How to Consolidate Your IT Infrastructure?

Updated: April 19, 2010

Consolidation process starting... now...

During consolidation phase you should definitely choose few vendors you trust and stick with them. This approach could lead you to great cost savings because you're buying equipment from a few vendors that can bundle offered technologies together and give you a better discount. Let's say that you buy servers, storage, backup platform and virtualization software from one vendor, and OS from other vendor (or vendors). This way you can get something for free, ending in great savings (hardware comes with discounts, while services are something you'll have to pay for).

Virtualization is a very popular buzzword these days, and rightfully so. This technology can lead to savings of more than 50% in some larger scale enviroments. What you do with virtualization is present a physical machine as a virtual one. We're not talking only about servers now; everything can be virtualized - storage, network and desktop. When choosing the right virtualization platform you should first consider its' capital expenses and possibility of bundling with hardware you're buying from the trusted vendor. Also, do a TCO and ROI calculation to check if this solution suits your needs.

Like I said before, there are few types of virtualization, and we'll try to explain what a particular type of virtualization does to the enviroment. These virtualization solutions are most common in todays IT enviroments, so we won't discuss some specialized virtualization solutions (virtual tape libraries, replication solutions and similar).

  • server virtualization is used to run several server-type OS's (Windows, Linux, UNIX) on one physical machine while at the same time offering advanced features such as high availability clustering, live migrations which can be useful during maintenance hours, centralized management, and several other very neat features.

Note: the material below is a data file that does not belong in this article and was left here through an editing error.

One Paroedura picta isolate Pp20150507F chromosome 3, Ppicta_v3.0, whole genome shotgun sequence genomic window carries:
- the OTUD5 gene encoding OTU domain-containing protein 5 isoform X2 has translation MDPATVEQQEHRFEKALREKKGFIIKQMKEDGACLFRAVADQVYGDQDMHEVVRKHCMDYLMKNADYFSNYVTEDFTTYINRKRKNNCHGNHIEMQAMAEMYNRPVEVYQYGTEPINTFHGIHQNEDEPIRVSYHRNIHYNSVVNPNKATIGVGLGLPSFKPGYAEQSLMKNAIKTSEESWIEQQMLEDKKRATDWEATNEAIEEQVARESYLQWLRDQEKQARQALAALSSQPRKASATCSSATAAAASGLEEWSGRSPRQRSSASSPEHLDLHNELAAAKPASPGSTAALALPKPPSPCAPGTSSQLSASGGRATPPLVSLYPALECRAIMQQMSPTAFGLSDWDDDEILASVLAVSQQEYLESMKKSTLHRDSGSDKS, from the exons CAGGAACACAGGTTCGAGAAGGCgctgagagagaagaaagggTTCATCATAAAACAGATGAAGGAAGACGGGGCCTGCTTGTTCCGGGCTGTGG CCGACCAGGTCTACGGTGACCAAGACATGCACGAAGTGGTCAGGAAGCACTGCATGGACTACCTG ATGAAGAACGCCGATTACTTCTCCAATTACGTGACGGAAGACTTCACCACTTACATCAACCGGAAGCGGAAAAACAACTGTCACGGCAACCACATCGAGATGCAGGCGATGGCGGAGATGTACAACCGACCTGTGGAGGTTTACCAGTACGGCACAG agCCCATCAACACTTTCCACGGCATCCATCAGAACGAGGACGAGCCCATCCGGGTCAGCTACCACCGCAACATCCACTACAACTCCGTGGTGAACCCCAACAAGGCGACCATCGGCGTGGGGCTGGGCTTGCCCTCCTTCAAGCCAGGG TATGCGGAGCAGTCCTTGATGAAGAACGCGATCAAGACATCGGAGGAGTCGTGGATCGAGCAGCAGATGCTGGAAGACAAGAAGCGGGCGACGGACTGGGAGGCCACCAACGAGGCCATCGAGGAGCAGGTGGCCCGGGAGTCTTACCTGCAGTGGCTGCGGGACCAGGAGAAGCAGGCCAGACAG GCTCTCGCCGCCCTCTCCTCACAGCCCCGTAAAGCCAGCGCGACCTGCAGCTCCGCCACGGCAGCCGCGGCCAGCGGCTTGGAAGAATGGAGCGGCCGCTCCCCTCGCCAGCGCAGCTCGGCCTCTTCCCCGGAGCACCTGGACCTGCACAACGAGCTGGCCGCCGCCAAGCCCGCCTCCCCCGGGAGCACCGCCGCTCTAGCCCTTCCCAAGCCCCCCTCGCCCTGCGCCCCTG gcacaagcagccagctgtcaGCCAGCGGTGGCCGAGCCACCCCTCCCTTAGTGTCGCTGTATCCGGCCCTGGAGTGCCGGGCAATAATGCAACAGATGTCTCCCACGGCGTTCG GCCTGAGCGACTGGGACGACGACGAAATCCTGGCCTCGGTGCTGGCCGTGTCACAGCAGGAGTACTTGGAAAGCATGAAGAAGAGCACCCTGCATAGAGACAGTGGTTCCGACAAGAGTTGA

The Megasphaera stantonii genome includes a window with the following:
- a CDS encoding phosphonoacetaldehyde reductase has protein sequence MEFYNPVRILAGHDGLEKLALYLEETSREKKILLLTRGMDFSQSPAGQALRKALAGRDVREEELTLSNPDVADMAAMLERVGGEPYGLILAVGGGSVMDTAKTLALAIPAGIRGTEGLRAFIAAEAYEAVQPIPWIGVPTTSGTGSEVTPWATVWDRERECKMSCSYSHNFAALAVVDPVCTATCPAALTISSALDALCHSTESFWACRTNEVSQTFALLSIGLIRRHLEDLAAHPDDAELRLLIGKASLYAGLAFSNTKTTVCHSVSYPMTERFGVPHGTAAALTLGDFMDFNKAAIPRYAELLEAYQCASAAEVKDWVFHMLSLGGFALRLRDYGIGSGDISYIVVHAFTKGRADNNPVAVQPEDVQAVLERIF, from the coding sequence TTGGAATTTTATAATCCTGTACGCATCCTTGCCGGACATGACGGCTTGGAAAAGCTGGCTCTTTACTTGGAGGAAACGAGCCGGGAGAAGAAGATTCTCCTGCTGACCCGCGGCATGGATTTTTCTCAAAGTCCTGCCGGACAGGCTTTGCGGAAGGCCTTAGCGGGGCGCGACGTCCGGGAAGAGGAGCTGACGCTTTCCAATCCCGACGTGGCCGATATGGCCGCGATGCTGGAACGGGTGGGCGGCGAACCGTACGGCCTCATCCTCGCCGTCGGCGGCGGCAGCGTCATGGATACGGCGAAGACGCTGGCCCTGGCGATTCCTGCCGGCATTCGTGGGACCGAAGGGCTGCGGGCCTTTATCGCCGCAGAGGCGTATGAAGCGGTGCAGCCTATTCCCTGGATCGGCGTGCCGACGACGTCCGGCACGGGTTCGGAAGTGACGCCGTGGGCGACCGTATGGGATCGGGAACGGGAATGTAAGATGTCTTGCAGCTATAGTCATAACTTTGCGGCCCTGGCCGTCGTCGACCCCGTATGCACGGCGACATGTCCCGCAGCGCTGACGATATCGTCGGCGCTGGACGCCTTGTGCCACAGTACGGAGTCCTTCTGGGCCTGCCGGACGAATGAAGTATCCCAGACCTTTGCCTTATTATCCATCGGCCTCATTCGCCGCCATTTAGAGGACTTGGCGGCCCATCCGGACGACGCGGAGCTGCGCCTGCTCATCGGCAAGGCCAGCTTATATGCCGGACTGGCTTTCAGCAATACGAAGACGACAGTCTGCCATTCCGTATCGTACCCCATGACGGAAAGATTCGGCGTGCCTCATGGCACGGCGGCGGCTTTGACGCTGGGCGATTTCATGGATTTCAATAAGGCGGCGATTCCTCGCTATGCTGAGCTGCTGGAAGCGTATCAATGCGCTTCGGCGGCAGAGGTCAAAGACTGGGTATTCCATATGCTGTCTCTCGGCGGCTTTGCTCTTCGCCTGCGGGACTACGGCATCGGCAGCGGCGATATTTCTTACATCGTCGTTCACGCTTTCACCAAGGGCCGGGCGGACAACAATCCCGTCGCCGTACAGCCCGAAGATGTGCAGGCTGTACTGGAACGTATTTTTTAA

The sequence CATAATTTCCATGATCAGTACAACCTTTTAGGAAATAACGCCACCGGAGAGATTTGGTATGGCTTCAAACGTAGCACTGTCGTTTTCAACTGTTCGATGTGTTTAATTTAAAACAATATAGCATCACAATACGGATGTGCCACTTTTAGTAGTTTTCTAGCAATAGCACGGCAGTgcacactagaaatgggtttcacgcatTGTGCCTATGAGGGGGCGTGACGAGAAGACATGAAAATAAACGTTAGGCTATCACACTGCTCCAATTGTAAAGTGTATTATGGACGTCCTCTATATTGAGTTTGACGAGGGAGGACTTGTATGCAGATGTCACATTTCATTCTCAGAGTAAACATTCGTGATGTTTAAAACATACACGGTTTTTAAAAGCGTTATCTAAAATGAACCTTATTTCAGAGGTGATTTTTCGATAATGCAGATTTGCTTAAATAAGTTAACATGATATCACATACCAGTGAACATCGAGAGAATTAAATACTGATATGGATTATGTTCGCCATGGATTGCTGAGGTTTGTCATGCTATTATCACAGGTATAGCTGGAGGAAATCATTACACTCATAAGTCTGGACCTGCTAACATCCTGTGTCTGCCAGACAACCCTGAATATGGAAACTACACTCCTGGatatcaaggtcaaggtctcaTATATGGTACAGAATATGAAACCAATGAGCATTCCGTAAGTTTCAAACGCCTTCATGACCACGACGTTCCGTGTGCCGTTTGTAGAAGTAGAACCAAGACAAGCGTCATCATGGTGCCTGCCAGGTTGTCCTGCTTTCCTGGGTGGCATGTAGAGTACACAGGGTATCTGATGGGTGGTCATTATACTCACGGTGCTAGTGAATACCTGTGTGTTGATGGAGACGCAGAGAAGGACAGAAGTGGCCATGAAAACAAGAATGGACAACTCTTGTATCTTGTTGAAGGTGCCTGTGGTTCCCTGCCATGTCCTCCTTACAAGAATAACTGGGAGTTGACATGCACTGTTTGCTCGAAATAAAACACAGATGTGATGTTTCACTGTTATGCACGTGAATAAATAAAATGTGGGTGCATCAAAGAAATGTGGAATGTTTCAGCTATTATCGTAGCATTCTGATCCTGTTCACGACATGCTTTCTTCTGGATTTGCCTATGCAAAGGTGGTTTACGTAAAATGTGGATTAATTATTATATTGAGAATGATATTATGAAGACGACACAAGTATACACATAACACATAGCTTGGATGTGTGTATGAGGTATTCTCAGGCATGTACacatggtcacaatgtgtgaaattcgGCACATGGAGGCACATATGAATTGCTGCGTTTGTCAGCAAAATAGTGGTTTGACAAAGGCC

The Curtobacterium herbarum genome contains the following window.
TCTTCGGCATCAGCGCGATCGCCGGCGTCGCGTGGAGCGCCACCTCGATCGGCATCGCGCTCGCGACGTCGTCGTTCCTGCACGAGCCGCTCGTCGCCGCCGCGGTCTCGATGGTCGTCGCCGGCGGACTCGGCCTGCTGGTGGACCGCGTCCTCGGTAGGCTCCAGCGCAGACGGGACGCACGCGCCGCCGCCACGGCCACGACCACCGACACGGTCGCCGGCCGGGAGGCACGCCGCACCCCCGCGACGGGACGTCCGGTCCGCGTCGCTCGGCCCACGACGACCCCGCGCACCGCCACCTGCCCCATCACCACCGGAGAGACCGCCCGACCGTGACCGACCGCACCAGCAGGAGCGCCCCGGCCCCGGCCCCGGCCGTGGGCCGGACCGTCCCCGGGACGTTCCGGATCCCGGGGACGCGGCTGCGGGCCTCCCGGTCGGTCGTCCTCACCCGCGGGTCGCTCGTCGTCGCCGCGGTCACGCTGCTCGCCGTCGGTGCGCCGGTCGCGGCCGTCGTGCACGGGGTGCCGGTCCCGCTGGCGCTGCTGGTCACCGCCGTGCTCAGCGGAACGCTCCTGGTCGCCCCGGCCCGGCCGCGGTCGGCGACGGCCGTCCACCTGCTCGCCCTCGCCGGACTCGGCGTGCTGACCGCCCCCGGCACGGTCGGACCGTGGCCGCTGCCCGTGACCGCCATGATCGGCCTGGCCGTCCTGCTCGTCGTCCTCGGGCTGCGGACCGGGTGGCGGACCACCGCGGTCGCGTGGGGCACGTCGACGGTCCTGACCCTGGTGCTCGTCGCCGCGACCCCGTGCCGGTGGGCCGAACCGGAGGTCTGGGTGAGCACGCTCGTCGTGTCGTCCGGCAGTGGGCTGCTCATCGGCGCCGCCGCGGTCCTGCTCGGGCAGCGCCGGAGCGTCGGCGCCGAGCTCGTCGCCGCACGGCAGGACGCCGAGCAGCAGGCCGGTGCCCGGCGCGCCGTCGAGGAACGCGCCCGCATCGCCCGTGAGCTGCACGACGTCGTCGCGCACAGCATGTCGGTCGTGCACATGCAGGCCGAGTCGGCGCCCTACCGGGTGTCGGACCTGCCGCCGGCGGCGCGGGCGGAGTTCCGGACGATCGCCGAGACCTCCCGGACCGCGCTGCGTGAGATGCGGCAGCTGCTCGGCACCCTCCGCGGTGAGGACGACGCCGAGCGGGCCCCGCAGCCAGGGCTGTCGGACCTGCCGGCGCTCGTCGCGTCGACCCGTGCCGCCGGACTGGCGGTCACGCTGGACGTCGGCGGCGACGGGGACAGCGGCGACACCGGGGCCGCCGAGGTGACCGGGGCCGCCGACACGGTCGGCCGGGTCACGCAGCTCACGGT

• storage virtualization is a technology that offers storage array consolidation by masking storage arrays from different vendors and making them visible through a single storage virtualization appliance. This approach offers centralized tiering management and greater performance if well designed.
  • desktop virtualization is used to run virtualized instances of your desktop OS (Windows mostly) in a datacenter while streaming only picture to the client. With it's great consolidation ratio (4-8 virtual desktop machines on one CPU core) it offers great TCO and ROI compared to traditional desktop computers. Managing virtual desktop machines is much easier than managing traditional desktop computers.

Also, as the goal of consolidations is lowering your overall costs, there is a possibility of storage tiering as well. Storage tiering is basically a concept of storing certain types data on an appropriate type of drive. If you've got data that an application accesses very often (e.g. databases), then you'll want to keep that data on your fastest and most expensive drives, but if we're talking about application such as backup-to-disk, then there is no need to spend money on expensive high-performance flash drives. You can use conventional high-capacity slow SATA drives for this purpose.

The last type of consolidation you should check is the cloud. If it's expensive for you to run some part of your IT enviroment in your datacenter, then you could run it from a cloud. With cloud computing you are basically renting part of a vendor's infrastructure and you can consider it your operative expenses (Opex). Typical examples of cloud services are e-mail (anybody heard about GMail?), backup, online collaboration, even desktop machines.

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